Can I already interrupt myself to say how much I loved this book? So much love for it that it was worth sharing first off the bat!
Jordan B. Peterson. 12 Rules For Life An Antidote To Chaos with Foreword by Normal Doidge.
353 pages in length with 14 more pages for the concluding Coda, and a full front and back for the Acknowledgments. ALSO! Do not forget the 220 Endnotes that were noted throughout the entire book for evidence and backup. (And the 19 pages of Index at the very end.) From the first page to the last page, the book is 409 pages long, including the Coda, Endnotes, and Index. To say this book was well researched and thought out through it’s entirety is an understatement.
I do not have the right words to describe this book. It is simply a book you need to read. It’s beautiful but important. There are so many people I personally know that need to read and understand this book.
There are quite a few parts where someone may feel challenged as they read it. Words that are big or you may have never heard of before. If you come across those words, do not be afraid. I usually have my phone right next to me with Google open and ready for me to search new words. One thing you learn in this book is to adapt to your new challenges because that’s part of what life is about. You need to learn through your struggle if you are to grow as a Being. What are the 12 Rules For Life you ask? I’ll list them by title, but to understand the meaning of each one, you will have to read the book.
- Stand up straight with your shoulders back.
- Treat yourself like someone you are responsible for helping.
- Make friends with people who want the best for you.
- Compare yourself to who you were yesterday, not to who someone else is today.
- Do not let your children do anything that makes you dislike them.
- Set your house in perfect order before you criticize the world.
- Pursue what is meaningful (not what is expedient.)
- Tell the truth–or, at least, don’t lie.
- Assume that the person you are listening to might know something you don’t.
- Be precise in your speech.
- Do not bother children when they are skateboarding.
- Pet a cat when you encounter one on the street.
I loved the rules, even though I’m not a lover of rules. These however, seemed to fit just right into what Rules I’d accept into my life or community. If I chose one or two favorites they would be rule number eight and rule number nine. I do want to warn of two things just to be clear (and safe!) before you run out, buy the book, and then get mad at me!
First warning: it has religious material and commentary. I’m not an overly religious person. I found his references tasteful. The references didn’t bother me as I was reading the book. There was one chapter where I felt, less than excited to read it, to remaistayte. After that one point though, the rest of the religious references were not so lengthy or hard to care about. They fit with his stories, examples, and rules.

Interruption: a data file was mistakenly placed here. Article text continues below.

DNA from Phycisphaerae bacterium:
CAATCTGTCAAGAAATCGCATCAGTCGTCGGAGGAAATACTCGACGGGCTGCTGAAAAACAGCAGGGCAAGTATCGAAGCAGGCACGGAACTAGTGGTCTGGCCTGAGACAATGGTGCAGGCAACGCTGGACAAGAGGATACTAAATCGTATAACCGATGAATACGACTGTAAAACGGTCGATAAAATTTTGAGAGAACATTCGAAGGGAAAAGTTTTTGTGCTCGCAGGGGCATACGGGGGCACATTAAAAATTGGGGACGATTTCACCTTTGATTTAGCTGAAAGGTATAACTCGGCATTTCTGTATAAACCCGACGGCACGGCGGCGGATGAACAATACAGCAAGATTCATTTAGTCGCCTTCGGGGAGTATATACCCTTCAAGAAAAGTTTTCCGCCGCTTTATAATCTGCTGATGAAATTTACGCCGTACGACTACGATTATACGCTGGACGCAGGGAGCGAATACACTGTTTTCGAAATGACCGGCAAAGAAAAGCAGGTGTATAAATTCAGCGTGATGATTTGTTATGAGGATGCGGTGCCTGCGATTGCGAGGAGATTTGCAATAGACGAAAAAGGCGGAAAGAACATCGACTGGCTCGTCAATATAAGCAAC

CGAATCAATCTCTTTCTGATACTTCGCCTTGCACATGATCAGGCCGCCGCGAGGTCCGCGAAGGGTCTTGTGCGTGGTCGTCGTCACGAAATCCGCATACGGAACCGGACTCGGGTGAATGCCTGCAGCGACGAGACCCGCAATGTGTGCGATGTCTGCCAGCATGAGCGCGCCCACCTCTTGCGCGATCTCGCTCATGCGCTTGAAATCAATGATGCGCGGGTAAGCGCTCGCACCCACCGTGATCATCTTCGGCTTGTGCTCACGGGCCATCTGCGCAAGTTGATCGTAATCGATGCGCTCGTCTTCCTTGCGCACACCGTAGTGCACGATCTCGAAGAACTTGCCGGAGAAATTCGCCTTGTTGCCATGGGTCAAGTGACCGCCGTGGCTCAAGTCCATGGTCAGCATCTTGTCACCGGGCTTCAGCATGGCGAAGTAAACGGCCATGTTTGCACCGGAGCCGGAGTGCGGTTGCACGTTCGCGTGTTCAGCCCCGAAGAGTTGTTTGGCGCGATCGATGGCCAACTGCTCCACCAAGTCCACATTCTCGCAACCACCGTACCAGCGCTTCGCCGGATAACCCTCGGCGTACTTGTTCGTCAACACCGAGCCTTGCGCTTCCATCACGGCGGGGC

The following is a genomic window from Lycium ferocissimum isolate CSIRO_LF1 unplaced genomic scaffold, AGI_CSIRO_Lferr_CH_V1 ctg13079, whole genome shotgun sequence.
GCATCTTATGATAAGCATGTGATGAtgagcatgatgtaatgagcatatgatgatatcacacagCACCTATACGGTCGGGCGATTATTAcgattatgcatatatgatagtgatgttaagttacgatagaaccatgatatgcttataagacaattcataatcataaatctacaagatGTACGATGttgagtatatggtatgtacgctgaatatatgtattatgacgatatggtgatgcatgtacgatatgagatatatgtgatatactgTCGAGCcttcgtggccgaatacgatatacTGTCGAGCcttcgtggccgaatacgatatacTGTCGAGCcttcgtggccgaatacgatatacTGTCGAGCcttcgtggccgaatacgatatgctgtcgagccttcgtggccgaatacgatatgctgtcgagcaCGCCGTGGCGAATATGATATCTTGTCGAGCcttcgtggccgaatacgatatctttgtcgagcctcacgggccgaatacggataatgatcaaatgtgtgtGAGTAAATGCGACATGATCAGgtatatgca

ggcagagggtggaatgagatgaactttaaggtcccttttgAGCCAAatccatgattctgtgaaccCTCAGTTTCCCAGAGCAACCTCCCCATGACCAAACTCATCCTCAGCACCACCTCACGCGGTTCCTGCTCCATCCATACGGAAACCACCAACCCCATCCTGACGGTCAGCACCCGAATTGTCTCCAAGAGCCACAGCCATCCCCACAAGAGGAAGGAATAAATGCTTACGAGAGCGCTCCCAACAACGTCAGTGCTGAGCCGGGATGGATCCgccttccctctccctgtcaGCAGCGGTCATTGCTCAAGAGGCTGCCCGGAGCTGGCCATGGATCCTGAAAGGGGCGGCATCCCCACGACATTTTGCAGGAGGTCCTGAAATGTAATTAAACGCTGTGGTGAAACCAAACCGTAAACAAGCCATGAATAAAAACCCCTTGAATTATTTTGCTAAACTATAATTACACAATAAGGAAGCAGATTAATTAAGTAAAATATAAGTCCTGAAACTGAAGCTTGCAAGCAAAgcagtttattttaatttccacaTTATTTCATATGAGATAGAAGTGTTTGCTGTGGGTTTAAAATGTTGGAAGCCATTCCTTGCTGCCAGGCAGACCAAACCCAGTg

Second Warning: The last chapter mentions a cat. He also describes his family dog the beginning of this chapter. The cat is important for his reference, but he wants to make clear that he loves dogs as well cats. The point in the chapter is not to love and be obsessed with one versus the other. To understand his clear meaning, you definitely need to read it. I am a dog lover. I have found very few cats in this world that I adore. But I’d never hate a cat either.
The best way to describe this book…well, that’s very hard for me. It’s this quote found on the back of the book:
“Jordan Peterson’s 12 Rules For Life hits home–from identifying the deeply engrained hierarchical ladder that motivates our decision making to asking indispensable and sometimes politically unpopular questions about your life and suggesting ways to better it. If that’s not enough, its first twenty pages gives a summary of evolutionary psychology that’s breathtaking.”
-Howard Bloom, author of The Lucifer Principle.
I probably could keep writing all night and into the following weeks about how amazing this book is. I could keep writing about every way it opened my eyes. I could also admit that I’m afraid some lessons didn’t sink in and I’m afraid the knowledge contained in this book will not be fully harvested yet. Ironically though, that is one of the lessons in the book. You will go through things and you have to decide what is to learn from it. It’s hard to understand what we are supposed to learn from each specific part of our lives. No one ever said life was easy though. You don’t have to decide what specifically you learn, you just need to be open to learning it and through time all of your lessons will make more sense.
The book was not hard to read but it was a challenge at the same time. I learned words I have never heard of before. I spent a lot of time on Google trying to learn more, so I could better understand what was in my hands. We must challenge ourselves every single day, most people already know that. How often are we living it though?
If you’d like to learn more or even buy a copy for yourself check out:
(P.S. Happy Early birthday Dr. Jordan B. Peterson- June 12th)
**Also, I would like to thank my sister and her husband for allowing me to borrow this book. They were kind enough to let me jump in front of them and read it first before they even had read their own copy of this book. Thank you, sincerely!**